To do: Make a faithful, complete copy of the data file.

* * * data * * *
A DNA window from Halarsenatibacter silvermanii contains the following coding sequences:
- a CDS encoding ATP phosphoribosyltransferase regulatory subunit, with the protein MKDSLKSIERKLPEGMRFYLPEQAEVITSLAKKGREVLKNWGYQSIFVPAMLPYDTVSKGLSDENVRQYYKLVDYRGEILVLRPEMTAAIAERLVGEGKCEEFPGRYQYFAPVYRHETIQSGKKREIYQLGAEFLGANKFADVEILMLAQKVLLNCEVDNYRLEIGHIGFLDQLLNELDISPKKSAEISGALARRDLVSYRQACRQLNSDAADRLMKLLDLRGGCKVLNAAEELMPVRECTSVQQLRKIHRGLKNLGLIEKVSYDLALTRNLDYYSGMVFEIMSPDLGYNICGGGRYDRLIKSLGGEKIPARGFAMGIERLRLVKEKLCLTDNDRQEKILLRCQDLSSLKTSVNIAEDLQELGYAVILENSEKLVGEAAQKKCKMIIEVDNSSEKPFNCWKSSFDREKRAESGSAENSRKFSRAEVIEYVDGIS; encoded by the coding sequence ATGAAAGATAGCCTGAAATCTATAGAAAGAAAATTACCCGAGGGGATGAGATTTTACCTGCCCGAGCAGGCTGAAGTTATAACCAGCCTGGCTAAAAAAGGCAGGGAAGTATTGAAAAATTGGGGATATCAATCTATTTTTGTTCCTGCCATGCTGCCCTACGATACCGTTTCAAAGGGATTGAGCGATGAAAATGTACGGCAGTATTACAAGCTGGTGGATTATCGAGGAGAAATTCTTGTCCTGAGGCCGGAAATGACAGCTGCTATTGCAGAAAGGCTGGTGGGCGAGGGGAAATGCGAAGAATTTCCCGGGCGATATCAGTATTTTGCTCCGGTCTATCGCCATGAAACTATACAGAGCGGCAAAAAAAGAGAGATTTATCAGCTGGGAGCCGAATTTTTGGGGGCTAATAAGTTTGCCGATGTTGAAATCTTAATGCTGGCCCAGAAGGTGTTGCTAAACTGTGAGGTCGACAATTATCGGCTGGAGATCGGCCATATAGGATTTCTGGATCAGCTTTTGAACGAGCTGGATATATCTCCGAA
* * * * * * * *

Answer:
A DNA window from Halarsenatibacter silvermanii contains the following coding sequences:
- a CDS encoding ATP phosphoribosyltransferase regulatory subunit, with the protein MKDSLKSIERKLPEGMRFYLPEQAEVITSLAKKGREVLKNWGYQSIFVPAMLPYDTVSKGLSDENVRQYYKLVDYRGEILVLRPEMTAAIAERLVGEGKCEEFPGRYQYFAPVYRHETIQSGKKREIYQLGAEFLGANKFADVEILMLAQKVLLNCEVDNYRLEIGHIGFLDQLLNELDISPKKSAEISGALARRDLVSYRQACRQLNSDAADRLMKLLDLRGGCKVLNAAEELMPVRECTSVQQLRKIHRGLKNLGLIEKVSYDLALTRNLDYYSGMVFEIMSPDLGYNICGGGRYDRLIKSLGGEKIPARGFAMGIERLRLVKEKLCLTDNDRQEKILLRCQDLSSLKTSVNIAEDLQELGYAVILENSEKLVGEAAQKKCKMIIEVDNSSEKPFNCWKSSFDREKRAESGSAENSRKFSRAEVIEYVDGIS; encoded by the coding sequence ATGAAAGATAGCCTGAAATCTATAGAAAGAAAATTACCCGAGGGGATGAGATTTTACCTGCCCGAGCAGGCTGAAGTTATAACCAGCCTGGCTAAAAAAGGCAGGGAAGTATTGAAAAATTGGGGATATCAATCTATTTTTGTTCCTGCCATGCTGCCCTACGATACCGTTTCAAAGGGATTGAGCGATGAAAATGTACGGCAGTATTACAAGCTGGTGGATTATCGAGGAGAAATTCTTGTCCTGAGGCCGGAAATGACAGCTGCTATTGCAGAAAGGCTGGTGGGCGAGGGGAAATGCGAAGAATTTCCCGGGCGATATCAGTATTTTGCTCCGGTCTATCGCCATGAAACTATACAGAGCGGCAAAAAAAGAGAGATTTATCAGCTGGGAGCCGAATTTTTGGGGGCTAATAAGTTTGCCGATGTTGAAATCTTAATGCTGGCCCAGAAGGTGTTGCTAAACTGTGAGGTCGACAATTATCGGCTGGAGATCGGCCATATAGGATTTCTGGATCAGCTTTTGAACGAGCTGGATATATCTCCGAA